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  9. Spill over violence has been here since the early 80's and naive gun rights wackos have done nothing but talk - talk is cheap! They have NEVER done anything to help.... jajajaja "will be waiting for them here with our guns". Yeah right, spill over violence here since the 80's and you folks wearing carpet slippers watching Nascar or the movie Iron Eagle with your guns in the house imagining you'll somehow help stem crime. Ignorance must be bliss, sad.

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  10. As in this sad case of this young woman murdered, and the million other criminal acts, the Mexican community remains silent.
    Disgusting!

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    1. @2:14 we got another whopper he's a big one.you make a good candidate for voting.one simple question have you registered to vote ?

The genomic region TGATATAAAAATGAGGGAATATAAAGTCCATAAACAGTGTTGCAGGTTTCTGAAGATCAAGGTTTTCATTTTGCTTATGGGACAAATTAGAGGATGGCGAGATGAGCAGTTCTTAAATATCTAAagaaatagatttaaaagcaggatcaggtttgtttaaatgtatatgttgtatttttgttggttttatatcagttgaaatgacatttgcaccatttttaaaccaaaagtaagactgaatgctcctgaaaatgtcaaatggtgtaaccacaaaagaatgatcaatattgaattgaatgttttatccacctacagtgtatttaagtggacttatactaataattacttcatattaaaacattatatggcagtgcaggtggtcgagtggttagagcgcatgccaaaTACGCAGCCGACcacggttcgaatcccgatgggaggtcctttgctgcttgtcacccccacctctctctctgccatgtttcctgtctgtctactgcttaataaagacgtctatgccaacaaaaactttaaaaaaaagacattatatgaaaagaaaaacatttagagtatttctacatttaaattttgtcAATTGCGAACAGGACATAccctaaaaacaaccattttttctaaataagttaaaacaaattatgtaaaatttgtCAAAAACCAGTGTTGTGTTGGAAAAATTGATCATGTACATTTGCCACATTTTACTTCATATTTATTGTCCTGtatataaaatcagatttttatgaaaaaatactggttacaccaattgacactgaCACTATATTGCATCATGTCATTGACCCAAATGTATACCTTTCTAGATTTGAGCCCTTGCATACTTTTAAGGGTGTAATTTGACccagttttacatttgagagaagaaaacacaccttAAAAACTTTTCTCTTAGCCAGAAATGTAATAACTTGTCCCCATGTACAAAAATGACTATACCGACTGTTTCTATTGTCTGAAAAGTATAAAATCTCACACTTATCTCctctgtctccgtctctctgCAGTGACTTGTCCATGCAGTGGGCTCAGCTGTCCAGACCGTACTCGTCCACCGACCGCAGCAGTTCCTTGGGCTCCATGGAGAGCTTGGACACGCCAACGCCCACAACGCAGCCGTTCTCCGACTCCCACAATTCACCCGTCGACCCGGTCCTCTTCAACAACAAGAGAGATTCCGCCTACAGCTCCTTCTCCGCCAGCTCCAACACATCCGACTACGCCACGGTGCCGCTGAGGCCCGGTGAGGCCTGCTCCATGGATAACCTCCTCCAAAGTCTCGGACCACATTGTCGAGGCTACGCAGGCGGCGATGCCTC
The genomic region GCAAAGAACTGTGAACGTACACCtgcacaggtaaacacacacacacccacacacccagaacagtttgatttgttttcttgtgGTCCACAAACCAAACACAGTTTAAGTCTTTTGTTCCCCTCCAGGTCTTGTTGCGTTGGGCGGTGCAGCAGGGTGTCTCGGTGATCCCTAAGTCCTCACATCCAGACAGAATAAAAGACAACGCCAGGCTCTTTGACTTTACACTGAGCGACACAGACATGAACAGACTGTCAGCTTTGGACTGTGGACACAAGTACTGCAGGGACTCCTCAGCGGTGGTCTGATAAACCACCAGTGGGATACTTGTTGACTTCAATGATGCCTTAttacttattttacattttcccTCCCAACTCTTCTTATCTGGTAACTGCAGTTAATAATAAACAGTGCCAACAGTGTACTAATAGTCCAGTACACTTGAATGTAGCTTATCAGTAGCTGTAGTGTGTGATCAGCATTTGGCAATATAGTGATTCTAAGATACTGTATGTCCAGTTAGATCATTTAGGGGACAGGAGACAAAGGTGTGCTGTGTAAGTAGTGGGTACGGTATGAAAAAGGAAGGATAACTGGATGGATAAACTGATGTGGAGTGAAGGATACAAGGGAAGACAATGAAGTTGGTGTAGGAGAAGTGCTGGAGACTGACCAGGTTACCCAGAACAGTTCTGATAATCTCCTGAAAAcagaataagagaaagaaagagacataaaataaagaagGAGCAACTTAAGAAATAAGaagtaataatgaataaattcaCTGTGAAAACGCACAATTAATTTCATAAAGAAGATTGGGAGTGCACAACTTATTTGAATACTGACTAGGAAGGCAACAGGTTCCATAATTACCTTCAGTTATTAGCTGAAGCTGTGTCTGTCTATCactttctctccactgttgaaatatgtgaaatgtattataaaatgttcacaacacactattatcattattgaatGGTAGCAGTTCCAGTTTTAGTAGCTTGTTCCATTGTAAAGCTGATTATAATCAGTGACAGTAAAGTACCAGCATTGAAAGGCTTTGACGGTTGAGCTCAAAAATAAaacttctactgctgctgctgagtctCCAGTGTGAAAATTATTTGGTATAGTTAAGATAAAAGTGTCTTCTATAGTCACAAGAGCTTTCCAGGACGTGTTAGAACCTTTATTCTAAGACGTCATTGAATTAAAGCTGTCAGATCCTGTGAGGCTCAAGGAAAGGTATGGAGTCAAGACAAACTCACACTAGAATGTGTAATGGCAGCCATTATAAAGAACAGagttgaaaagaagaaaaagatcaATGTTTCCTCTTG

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    2. @2:14 nobody needs your anti-imigrant opinion.stop hiding in the closet and admit your a racist bigot!nobody's gone to jail for that so why hide. your good!you can rally all you want lets see who follows !

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    3. No u r wrong the Mexican does care about crime

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    4. Well, if Mexicans cared about fighting crime and being good americans, have rallies against Mexican crime in America and support American law enforcement.
      Believe me it would go a long way to get Americans to accept illegal Mexicans and hopefully stop a lot of crime.

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    5. And, without doubt, a sea change to condemning corrido narco anthems would help Mexican youth to choose the right path.
      Righteous immigration believing americans just want to know that you want a better America for you and their childrens future!

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    6. Mexicans couldn't care less..
      The most intolerant and racist people using the race card when it suits?